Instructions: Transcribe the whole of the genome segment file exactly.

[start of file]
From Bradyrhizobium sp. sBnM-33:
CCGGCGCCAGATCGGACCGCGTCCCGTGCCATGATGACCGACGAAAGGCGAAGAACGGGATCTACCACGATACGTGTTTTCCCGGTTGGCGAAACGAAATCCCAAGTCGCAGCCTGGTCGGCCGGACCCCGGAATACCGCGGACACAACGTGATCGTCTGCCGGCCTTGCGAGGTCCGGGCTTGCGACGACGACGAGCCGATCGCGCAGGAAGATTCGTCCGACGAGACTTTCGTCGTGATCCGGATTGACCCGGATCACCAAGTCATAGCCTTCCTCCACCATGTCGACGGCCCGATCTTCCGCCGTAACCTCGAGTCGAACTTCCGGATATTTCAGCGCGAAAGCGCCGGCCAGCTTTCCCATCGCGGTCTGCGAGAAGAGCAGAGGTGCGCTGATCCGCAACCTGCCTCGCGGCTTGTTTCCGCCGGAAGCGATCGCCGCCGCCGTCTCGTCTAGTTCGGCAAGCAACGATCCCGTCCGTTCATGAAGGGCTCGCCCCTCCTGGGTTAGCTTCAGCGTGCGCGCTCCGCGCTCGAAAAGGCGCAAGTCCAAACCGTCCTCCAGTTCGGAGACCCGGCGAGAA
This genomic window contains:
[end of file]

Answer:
From Bradyrhizobium sp. sBnM-33:
CCGGCGCCAGATCGGACCGCGTCCCGTGCCATGATGACCGACGAAAGGCGAAGAACGGGATCTACCACGATACGTGTTTTCCCGGTTGGCGAAACGAAATCCCAAGTCGCAGCCTGGTCGGCCGGACCCCGGAATACCGCGGACACAACGTGATCGTCTGCCGGCCTTGCGAGGTCCGGGCTTGCGACGACGACGAGCCGATCGCGCAGGAAGATTCGTCCGACGAGACTTTCGTCGTGATCCGGATTGACCCGGATCACCAAGTCATAGCCTTCCTCCACCATGTCGACGGCCCGATCTTCCGCCGTAACCTCGAGTCGAACTTCCGGATATTTCAGCGCGAAAGCGCCGGCCAGCTTTCCCATCGCGGTCTGCGAGAAGAGCAGAGGTGCGCTGATCCGCAACCTGCCTCGCGGCTTGTTTCCGCCGGAAGCGATCGCCGCCGCCGTCTCGTCTAGTTCGGCAAGCAACGATCCCGTCCGTTCATGAAGGGCTCGCCCCTCCTGGGTTAGCTTCAGCGTGCGCGCTCCGCGCTCGAAAAGGCGCAAGTCCAAACCGTCCTCCAGTTCGGAGACCCGGCGAGAA
This genomic window contains: